Talk To A Computer Crime Defense Attorney

Computer crimes can generally be separated into two categories: 1) Internet crimes of a sexual nature such as downloading child pornography and 2) using a computer for nonsexual illegal activity such as fraudulent website sales.

Internet sex crimes are similar to charges that happen in the real world — but they occur on the elusive and often anonymous World Wide Web or dark web, which complicates the investigation and trial process. Internet privacy issues are an important part of most computer crime cases. Was the evidence collected against you obtained in a legal manner or were your rights infringed? These are important questions for your Dallas computer crime defense attorney to ask whether you are charged with online credit card abuse or cyberstalking.

A Proven Defense Lawyer For People In The Dallas-Fort Worth Area

I am board-certified criminal law specialist Sally Goodman of Sally Goodman Law in Dallas. My experience defending people charged with computer crimes extends to the beginning of the internet more than 30 years ago.

When building a strong criminal defense strategy, I call into question the exclusivity of the defendant’s computer, looking to determine whether there is reasonable doubt about who might be violating state or federal mail and wire fraud or laws of a sexual nature. I use forensic technical specialists, when necessary, to review the evidence, looking for every hole in the prosecution’s case.

Backed by a dedicated office staff of legal professionals, I defend clients charged with computer crimes such as:

I Never Forget To Protect Your Right To Internet Privacy

Internet privacy issues are an important part of most computer crime cases. I investigate everything to determine if law enforcement legally obtained the evidence in your case or if they infringed upon your constitutional rights. Your computer may also have malware or viruses that exposed you to illegal materials.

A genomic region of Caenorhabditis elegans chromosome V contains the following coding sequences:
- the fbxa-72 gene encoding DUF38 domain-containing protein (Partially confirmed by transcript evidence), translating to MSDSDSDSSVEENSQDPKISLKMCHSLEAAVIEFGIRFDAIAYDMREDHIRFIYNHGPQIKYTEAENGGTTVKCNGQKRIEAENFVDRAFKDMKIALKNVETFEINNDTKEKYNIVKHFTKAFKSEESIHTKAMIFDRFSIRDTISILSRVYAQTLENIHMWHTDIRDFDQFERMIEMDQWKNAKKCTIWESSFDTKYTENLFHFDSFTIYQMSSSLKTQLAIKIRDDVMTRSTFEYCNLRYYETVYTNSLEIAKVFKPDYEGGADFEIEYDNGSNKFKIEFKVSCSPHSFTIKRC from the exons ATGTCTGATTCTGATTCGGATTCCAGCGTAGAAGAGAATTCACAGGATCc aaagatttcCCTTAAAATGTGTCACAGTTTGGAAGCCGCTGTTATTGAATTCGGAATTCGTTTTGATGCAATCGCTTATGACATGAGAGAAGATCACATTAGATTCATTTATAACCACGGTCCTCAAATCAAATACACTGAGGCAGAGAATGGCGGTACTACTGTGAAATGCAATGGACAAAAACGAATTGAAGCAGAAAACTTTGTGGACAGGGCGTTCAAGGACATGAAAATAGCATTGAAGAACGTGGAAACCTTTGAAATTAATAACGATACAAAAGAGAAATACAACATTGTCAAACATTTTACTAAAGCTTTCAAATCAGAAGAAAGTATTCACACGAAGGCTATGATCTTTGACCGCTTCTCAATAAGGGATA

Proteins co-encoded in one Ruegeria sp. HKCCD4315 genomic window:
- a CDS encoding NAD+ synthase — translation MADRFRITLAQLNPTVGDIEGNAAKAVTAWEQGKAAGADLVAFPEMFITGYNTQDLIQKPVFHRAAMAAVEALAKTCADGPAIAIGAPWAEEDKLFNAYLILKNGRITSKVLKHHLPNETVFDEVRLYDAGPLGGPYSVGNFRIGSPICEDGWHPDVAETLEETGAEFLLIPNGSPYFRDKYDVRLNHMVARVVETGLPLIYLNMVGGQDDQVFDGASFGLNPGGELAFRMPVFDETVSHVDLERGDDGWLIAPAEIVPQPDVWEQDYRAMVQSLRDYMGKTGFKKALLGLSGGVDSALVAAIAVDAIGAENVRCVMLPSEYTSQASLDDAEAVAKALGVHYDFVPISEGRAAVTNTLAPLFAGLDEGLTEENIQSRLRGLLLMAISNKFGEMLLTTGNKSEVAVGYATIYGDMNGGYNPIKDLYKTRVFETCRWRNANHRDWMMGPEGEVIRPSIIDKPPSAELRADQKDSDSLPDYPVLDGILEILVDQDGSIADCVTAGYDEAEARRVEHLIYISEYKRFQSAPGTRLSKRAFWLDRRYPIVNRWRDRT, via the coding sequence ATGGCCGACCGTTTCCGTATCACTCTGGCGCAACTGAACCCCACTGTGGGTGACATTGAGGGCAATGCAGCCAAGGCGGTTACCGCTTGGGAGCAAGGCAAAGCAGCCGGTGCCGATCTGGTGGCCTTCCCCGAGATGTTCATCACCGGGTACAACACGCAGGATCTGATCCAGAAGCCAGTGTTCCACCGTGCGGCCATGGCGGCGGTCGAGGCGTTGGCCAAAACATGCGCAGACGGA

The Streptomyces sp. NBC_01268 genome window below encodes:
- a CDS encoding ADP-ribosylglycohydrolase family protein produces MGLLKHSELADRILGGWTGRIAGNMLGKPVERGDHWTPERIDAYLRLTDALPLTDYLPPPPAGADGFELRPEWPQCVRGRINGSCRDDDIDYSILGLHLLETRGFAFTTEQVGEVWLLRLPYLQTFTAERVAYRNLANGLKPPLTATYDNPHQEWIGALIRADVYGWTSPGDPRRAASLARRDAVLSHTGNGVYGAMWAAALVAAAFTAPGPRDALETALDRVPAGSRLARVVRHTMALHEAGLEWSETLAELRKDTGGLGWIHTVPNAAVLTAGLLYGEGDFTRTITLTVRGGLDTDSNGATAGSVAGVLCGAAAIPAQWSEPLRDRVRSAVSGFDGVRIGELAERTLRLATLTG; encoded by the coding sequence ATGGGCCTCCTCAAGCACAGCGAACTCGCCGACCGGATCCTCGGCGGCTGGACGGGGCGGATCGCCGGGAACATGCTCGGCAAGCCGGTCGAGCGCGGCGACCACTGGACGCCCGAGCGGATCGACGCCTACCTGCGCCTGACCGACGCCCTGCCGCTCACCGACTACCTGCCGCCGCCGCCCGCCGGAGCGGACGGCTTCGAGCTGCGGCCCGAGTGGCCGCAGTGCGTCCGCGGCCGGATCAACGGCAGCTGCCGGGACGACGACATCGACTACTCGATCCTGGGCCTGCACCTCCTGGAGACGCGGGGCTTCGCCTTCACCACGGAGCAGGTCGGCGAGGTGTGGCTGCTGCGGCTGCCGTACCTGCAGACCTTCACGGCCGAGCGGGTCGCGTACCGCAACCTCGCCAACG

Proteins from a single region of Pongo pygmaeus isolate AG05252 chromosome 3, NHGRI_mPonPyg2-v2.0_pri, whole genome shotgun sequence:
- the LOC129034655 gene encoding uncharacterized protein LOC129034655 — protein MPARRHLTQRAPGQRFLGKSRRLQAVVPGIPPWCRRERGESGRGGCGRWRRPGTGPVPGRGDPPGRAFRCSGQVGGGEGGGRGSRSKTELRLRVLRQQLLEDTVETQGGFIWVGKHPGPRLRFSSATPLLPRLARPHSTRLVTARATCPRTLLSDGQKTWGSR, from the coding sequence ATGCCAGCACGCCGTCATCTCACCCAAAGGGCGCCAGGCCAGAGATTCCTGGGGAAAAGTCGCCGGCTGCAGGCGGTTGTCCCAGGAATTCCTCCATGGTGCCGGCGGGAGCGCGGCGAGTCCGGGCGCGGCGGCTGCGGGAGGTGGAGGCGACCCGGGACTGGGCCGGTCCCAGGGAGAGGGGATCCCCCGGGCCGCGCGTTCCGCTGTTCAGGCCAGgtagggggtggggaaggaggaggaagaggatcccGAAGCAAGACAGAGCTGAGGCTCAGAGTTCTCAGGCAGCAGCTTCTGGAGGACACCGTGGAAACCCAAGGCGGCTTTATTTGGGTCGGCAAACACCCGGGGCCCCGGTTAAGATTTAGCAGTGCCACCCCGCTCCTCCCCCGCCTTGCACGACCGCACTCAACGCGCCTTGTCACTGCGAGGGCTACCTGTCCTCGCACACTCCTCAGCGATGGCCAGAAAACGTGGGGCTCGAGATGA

What Are Nonsexual Computer Crimes?

Nonsexual computer crimes can occur if a person illegally accessed electronic systems without an owner’s consent. These offenses are generally a class B misdemeanor, unless the defendant was previously convicted two or more times for the same offense; then the crime is a felony.

Here are a few examples of nonsexual computer crimes:

  • Breach of computer security: A person commits this offense if they knowingly access a computer, network or computer system without consent from the owner.
  • Tampering with direct recording electronic voting machines: This first-degree felony offense is committed when someone knowingly accesses a computer that is part of a voting system that uses direct recording electronic voting machines.
  • Online impersonation: A person commits this third-degree felony if they intentionally harm, defraud, intimidate or threaten anyone by using the name or persona of another person without their consent. This impersonation includes creating a webpage on a social networking site or messages sent on a social media site.

A Defense Attorney For State And Federal Computer Crimes

If you are charged with any kind of computer crime, contacting a skilled attorney is your first step. You can schedule a consultation with me by calling 214-748-3230 or by sending my office a message.

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For A Passionate Defense Against Unpopular Crimes